3 exercises you should avoid with low back pain?
Niki McGuinness (Chiropractor) BSc Chiro; B Clin Chiro; BSc (HONS) Nursing; Post Grad Cert
These exercises are for information only. You should seek a professional assessment of your complaint before embarking on any exercise routine particularly if you have a new complaint of low back pain. Some of these exercises may aggravate or worsen your complaint.
When you suddenly experience low back pain for the first time, it can often be confusing as to how to change your exercise routine to adapt to your pain. In fact, many patients cease exercising altogether for fear of worsening their complaint. However Research has shown that stopping exercising and doing what we call ‘fear avoidance’ behaviour can actually have a negative effect on a patient’s prognosis (how quickly they recover).
So here are some do’s and don’ts when it comes to the gym but in a nutshell, IF IT HURTS, DON’T DO IT!
Abdominal Crunches – aka sit ups
Abdominal crunches and leg raises are ‘so 1980’s.’ We want to leave these exercises back with Jane Fonda and her sweat bands.
Studies have shown that doing abdominal crunches or leg raises when you have poor core activation, will mostly involve recruiting your anterior neck muscles (and worsen your neck pain) or your strong, over-active hip flexors. In addition, we know that the rectus abdominus is purely a mirror muscle ( it looks good in the mirror) and if you want to support your back whilst flattening your stomach, you should focus on the Transverse Abdominus muscle.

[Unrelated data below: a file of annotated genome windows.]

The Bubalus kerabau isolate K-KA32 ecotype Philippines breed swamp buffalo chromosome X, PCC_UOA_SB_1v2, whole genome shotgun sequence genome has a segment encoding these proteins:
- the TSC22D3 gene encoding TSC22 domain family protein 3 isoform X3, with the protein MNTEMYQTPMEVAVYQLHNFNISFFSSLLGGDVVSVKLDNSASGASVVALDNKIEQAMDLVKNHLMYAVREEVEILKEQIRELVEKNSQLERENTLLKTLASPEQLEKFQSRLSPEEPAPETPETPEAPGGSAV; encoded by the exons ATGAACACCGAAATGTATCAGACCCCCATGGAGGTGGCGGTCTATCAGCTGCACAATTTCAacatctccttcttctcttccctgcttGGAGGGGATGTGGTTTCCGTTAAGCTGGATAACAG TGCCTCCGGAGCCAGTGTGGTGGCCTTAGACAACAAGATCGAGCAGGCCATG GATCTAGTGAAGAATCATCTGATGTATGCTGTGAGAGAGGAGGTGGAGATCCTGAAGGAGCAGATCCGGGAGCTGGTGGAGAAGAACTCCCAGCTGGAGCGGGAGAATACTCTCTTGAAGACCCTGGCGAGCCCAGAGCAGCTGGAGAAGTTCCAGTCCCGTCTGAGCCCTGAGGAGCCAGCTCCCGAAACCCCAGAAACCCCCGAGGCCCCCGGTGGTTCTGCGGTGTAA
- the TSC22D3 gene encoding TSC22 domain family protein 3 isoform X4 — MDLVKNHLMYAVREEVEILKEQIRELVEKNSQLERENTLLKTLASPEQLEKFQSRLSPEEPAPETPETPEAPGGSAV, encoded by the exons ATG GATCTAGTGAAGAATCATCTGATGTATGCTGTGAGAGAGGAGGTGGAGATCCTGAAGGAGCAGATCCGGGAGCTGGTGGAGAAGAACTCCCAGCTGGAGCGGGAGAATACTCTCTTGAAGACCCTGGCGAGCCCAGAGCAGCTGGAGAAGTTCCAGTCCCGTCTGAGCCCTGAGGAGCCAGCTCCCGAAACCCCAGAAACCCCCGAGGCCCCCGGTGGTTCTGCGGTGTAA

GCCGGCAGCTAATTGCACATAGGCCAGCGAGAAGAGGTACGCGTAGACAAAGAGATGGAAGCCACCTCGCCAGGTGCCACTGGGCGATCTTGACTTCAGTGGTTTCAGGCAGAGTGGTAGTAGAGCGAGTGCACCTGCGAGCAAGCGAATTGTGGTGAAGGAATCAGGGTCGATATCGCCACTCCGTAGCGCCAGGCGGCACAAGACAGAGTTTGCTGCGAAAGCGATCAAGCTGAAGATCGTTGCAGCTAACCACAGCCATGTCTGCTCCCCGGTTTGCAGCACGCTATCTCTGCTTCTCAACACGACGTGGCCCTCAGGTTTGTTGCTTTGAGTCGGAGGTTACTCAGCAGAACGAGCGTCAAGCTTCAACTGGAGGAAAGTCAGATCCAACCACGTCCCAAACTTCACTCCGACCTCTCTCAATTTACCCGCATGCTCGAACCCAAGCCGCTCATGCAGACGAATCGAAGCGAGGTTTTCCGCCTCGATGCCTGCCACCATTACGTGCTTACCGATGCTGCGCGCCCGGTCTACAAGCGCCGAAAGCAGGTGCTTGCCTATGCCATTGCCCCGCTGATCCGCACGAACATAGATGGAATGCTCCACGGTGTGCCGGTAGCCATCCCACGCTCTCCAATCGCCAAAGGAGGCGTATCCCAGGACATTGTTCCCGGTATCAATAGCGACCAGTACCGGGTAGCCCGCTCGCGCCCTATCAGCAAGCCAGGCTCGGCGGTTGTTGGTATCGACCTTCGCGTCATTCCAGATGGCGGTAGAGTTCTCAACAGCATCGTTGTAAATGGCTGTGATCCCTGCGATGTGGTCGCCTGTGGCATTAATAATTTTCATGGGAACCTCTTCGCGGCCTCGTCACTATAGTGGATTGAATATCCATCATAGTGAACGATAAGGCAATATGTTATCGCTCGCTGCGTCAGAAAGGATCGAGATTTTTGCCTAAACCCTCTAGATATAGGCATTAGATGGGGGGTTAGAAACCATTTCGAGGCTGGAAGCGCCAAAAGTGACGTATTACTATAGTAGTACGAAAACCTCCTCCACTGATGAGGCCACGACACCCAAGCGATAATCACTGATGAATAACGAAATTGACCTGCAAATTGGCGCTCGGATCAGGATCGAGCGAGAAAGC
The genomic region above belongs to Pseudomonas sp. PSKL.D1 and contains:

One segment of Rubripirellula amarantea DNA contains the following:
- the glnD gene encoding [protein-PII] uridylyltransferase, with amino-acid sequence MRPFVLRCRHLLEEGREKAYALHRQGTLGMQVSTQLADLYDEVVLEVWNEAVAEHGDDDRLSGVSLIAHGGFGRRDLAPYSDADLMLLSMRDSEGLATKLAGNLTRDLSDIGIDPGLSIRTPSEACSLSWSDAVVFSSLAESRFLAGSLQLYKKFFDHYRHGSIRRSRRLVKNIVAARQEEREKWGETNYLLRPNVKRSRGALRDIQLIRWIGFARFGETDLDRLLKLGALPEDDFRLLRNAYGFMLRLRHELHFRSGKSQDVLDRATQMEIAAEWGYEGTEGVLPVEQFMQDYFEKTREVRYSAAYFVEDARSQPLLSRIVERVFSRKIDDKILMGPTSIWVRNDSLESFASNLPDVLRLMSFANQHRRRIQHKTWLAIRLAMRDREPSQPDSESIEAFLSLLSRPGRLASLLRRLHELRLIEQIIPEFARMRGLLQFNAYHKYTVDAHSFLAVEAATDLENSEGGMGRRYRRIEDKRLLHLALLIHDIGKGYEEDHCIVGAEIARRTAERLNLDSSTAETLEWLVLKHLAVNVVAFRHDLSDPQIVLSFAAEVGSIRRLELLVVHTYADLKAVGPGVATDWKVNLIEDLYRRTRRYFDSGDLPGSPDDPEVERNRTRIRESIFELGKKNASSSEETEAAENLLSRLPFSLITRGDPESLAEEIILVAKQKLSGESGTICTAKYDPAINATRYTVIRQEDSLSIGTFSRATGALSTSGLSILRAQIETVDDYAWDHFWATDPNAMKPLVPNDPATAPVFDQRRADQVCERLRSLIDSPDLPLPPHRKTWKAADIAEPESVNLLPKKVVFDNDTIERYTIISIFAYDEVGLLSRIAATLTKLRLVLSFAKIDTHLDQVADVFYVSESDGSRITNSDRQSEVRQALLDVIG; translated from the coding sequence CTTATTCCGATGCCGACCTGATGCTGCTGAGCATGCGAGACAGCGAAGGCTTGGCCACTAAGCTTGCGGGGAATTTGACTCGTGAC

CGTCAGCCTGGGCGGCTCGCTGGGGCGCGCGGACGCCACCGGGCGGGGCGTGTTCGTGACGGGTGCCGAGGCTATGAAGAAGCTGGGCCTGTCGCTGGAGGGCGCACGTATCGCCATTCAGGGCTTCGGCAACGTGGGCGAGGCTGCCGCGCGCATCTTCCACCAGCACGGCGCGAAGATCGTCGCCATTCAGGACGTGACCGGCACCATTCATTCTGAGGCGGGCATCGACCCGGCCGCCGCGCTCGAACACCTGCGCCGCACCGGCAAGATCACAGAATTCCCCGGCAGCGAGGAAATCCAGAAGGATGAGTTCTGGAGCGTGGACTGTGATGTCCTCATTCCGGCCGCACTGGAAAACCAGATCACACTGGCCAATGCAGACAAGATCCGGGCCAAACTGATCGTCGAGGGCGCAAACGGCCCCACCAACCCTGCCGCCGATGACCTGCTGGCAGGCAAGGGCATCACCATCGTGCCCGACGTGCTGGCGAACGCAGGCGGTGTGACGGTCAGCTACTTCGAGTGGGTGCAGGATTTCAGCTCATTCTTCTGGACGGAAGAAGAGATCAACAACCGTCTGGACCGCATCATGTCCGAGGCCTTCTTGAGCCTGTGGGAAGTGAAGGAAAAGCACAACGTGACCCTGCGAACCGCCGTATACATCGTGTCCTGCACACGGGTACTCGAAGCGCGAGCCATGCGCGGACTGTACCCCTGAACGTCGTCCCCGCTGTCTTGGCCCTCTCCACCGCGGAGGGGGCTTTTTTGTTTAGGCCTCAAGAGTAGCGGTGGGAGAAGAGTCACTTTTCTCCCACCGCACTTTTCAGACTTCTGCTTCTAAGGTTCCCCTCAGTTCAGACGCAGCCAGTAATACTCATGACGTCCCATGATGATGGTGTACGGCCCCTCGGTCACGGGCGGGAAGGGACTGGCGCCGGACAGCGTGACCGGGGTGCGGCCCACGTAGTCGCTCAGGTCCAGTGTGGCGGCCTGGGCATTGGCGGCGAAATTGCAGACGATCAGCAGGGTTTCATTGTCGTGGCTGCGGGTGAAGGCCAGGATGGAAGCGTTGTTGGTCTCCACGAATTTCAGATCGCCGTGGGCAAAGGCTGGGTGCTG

Alternative: McGill Curl Up, the forearm plank, the Russian twist (more advanced)
Now I am a big fan of deadlifts, if you have read my previous blog on deadlifts (deadlifts: friend or foe?) you will know why. However, if you are currently suffering back pain there is a high chance your core and pelvic stability muscles have switched down resulting in your ‘back’ muscles becoming more reactivate and receptive to strain. I always say’ deadlifting is like the ocean it’s beautiful in its form, but it has the potential to destruct’
Alternative Romanian deadlift (advanced), quadruped, superman prone
When we describe ‘ballistic’ it’s basically the force of the foot landing on the ground from a height or the use of acceleration with deceleration (stopping and starting) such as with soccer. This type of exercises requires strong core stability in order for the lumbar spine to be supported in its movement. If we take gravity away from this equation, this is usually the best way to still get your heart rate up without the force of gravity weighing on your joints.
Alternative: cross-trainer, stationary or moving bike, water-based aerobics